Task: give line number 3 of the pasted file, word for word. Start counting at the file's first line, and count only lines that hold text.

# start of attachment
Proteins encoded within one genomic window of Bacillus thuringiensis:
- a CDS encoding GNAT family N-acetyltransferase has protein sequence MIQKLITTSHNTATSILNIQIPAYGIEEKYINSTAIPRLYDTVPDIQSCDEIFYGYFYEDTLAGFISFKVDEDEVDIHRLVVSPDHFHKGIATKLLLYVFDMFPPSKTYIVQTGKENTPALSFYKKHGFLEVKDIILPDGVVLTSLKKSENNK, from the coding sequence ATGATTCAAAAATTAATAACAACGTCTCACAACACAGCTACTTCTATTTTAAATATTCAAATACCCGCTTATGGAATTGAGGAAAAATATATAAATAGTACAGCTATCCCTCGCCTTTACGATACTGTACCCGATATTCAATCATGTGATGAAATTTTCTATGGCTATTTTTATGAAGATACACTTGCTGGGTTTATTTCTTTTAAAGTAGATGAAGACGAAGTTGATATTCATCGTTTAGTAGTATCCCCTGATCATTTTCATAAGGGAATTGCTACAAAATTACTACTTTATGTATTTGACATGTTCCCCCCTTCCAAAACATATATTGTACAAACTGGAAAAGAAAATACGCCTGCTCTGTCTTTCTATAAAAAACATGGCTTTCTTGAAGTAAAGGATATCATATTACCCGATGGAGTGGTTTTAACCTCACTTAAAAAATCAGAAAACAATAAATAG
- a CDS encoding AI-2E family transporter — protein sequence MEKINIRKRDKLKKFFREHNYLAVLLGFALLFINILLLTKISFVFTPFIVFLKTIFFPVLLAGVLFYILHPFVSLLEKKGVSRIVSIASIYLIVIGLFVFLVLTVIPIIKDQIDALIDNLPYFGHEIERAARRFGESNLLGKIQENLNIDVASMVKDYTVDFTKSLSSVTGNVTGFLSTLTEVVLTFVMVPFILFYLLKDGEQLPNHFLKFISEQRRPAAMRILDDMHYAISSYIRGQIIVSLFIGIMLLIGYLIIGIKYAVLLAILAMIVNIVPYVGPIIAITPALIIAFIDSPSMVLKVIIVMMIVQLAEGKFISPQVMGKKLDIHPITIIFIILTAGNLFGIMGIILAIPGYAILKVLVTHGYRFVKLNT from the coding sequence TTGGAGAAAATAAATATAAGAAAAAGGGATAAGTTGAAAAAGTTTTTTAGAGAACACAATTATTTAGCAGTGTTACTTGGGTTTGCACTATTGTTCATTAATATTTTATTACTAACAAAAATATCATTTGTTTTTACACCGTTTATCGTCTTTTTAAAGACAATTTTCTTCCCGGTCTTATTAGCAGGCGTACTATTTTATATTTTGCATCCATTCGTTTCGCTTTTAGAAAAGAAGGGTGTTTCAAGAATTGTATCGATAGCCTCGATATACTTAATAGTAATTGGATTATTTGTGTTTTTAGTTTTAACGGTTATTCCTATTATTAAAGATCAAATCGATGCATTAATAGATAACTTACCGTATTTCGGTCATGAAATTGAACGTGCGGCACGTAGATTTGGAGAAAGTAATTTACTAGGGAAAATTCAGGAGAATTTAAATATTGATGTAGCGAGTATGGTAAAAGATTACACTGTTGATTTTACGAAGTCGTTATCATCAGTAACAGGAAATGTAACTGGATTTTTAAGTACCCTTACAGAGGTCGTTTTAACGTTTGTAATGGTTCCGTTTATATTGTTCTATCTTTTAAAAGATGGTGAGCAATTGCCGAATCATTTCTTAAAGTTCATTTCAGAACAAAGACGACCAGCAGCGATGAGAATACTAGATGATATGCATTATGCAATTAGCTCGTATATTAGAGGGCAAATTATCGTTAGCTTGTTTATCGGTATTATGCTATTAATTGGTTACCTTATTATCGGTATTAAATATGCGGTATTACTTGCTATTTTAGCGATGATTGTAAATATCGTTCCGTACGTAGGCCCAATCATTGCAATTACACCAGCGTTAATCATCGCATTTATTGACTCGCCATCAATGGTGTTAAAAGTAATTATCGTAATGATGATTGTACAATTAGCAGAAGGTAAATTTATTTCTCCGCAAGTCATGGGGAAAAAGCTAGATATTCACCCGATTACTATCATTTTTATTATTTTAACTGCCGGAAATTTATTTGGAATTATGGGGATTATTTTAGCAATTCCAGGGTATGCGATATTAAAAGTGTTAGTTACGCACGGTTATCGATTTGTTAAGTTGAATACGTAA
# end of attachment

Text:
- a CDS encoding AI-2E family transporter — protein sequence MEKINIRKRDKLKKFFREHNYLAVLLGFALLFINILLLTKISFVFTPFIVFLKTIFFPVLLAGVLFYILHPFVSLLEKKGVSRIVSIASIYLIVIGLFVFLVLTVIPIIKDQIDALIDNLPYFGHEIERAARRFGESNLLGKIQENLNIDVASMVKDYTVDFTKSLSSVTGNVTGFLSTLTEVVLTFVMVPFILFYLLKDGEQLPNHFLKFISEQRRPAAMRILDDMHYAISSYIRGQIIVSLFIGIMLLIGYLIIGIKYAVLLAILAMIVNIVPYVGPIIAITPALIIAFIDSPSMVLKVIIVMMIVQLAEGKFISPQVMGKKLDIHPITIIFIILTAGNLFGIMGIILAIPGYAILKVLVTHGYRFVKLNT from the coding sequence TTGGAGAAAATAAATATAAGAAAAAGGGATAAGTTGAAAAAGTTTTTTAGAGAACACAATTATTTAGCAGTGTTACTTGGGTTTGCACTATTGTTCATTAATATTTTATTACTAACAAAAATATCATTTGTTTTTACACCGTTTATCGTCTTTTTAAAGACAATTTTCTTCCCGGTCTTATTAGCAGGCGTACTATTTTATATTTTGCATCCATTCGTTTCGCTTTTAGAAAAGAAGGGTGTTTCAAGAATTGTATCGATAGCCTCGATATACTTAATAGTAATTGGATTATTTGTGTTTTTAGTTTTAACGGTTATTCCTATTATTAAAGATCAAATCGATGCATTAATAGATAACTTACCGTATTTCGGTCATGAAATTGAACGTGCGGCACGTAGATTTGGAGAAAGTAATTTACTAGGGAAAATTCAGGAGAATTTAAATATTGATGTAGCGAGTATGGTAAAAGATTACACTGTTGATTTTACGAAGTCGTTATCATCAGTAACAGGAAATGTAACTGGATTTTTAAGTACCCTTACAGAGGTCGTTTTAACGTTTGTAATGGTTCCGTTTATATTGTTCTATCTTTTAAAAGATGGTGAGCAATTGCCGAATCATTTCTTAAAGTTCATTTCAGAACAAAGACGACCAGCAGCGATGAGAATACTAGATGATATGCATTATGCAATTAGCTCGTATATTAGAGGGCAAATTATCGTTAGCTTGTTTATCGGTATTATGCTATTAATTGGTTACCTTATTATCGGTATTAAATATGCGGTATTACTTGCTATTTTAGCGATGATTGTAAATATCGTTCCGTACGTAGGCCCAATCATTGCAATTACACCAGCGTTAATCATCGCATTTATTGACTCGCCATCAATGGTGTTAAAAGTAATTATCGTAATGATGATTGTACAATTAGCAGAAGGTAAATTTATTTCTCCGCAAGTCATGGGGAAAAAGCTAGATATTCACCCGATTACTATCATTTTTATTATTTTAACTGCCGGAAATTTATTTGGAATTATGGGGATTATTTTAGCAATTCCAGGGTATGCGATATTAAAAGTGTTAGTTACGCACGGTTATCGATTTGTTAAGTTGAATACGTAA